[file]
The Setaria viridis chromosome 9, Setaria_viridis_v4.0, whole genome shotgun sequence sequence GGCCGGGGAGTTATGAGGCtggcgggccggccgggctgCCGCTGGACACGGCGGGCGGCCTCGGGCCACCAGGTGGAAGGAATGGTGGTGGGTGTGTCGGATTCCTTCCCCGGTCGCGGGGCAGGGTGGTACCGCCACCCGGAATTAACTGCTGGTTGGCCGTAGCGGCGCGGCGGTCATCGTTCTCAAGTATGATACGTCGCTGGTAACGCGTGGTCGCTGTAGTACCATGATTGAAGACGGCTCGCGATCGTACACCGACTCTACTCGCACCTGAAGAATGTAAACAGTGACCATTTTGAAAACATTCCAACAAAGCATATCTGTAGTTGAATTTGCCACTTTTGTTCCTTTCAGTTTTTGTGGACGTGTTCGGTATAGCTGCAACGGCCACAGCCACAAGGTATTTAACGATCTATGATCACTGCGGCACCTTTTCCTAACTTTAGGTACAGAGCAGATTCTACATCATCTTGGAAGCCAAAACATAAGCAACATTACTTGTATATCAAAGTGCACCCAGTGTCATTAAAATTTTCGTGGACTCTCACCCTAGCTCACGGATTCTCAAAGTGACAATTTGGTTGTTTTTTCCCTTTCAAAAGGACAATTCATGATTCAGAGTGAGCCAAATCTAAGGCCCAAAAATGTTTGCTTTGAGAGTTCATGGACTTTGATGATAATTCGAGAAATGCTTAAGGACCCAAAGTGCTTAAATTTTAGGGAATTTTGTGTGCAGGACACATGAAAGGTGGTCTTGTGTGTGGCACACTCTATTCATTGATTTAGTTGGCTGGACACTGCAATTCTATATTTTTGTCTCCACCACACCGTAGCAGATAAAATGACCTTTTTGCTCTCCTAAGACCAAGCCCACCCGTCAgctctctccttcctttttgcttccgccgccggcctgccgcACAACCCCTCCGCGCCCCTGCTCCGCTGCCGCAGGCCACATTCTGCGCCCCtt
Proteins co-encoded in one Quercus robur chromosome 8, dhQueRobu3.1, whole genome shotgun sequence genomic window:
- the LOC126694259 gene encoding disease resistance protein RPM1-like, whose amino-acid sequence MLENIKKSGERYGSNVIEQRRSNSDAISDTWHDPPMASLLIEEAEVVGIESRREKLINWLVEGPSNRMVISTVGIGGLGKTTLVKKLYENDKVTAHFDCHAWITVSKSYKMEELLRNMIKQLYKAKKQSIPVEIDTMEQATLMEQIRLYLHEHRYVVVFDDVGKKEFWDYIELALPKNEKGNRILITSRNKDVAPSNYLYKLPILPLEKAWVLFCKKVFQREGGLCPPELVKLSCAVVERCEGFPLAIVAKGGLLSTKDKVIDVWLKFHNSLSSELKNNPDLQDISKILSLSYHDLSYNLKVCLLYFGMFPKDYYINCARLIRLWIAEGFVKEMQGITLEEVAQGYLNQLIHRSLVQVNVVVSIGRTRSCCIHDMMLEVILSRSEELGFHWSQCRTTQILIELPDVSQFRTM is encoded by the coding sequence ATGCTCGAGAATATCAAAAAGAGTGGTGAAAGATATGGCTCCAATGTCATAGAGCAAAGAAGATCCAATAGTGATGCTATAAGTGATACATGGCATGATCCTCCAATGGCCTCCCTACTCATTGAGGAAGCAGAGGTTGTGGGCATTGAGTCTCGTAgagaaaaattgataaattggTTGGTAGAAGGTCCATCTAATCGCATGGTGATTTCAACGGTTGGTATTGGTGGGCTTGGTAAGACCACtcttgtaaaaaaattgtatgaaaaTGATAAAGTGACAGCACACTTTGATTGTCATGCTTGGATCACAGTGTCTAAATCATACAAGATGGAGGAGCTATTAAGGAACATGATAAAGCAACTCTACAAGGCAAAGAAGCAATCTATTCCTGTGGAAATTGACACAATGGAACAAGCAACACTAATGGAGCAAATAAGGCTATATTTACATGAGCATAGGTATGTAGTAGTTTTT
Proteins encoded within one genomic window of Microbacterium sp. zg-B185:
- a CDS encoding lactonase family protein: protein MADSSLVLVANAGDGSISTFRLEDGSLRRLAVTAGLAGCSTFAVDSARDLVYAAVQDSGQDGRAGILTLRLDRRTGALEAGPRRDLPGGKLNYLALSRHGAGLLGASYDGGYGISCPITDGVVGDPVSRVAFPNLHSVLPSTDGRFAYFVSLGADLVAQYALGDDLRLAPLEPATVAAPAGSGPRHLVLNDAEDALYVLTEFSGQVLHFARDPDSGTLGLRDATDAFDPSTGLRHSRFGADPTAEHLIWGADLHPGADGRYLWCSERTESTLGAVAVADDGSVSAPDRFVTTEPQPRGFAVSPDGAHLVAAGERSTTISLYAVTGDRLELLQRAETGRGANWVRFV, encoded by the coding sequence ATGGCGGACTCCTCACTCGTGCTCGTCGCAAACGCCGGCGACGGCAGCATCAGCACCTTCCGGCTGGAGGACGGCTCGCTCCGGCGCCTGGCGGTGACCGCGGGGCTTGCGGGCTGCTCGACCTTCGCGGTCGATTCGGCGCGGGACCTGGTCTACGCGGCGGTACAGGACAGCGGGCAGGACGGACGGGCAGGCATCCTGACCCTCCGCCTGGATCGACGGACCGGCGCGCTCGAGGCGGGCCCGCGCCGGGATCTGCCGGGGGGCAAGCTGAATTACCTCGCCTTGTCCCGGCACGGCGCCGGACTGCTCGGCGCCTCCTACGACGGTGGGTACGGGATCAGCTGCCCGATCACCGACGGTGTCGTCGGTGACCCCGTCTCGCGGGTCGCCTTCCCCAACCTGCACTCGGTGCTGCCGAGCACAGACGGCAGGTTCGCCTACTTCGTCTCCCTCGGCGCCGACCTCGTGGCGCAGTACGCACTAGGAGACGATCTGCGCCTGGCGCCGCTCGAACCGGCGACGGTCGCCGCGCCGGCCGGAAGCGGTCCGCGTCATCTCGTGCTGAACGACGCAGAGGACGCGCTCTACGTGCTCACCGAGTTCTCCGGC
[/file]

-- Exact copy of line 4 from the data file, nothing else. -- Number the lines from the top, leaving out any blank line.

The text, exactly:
Proteins encoded within one genomic window of Microbacterium sp. zg-B185: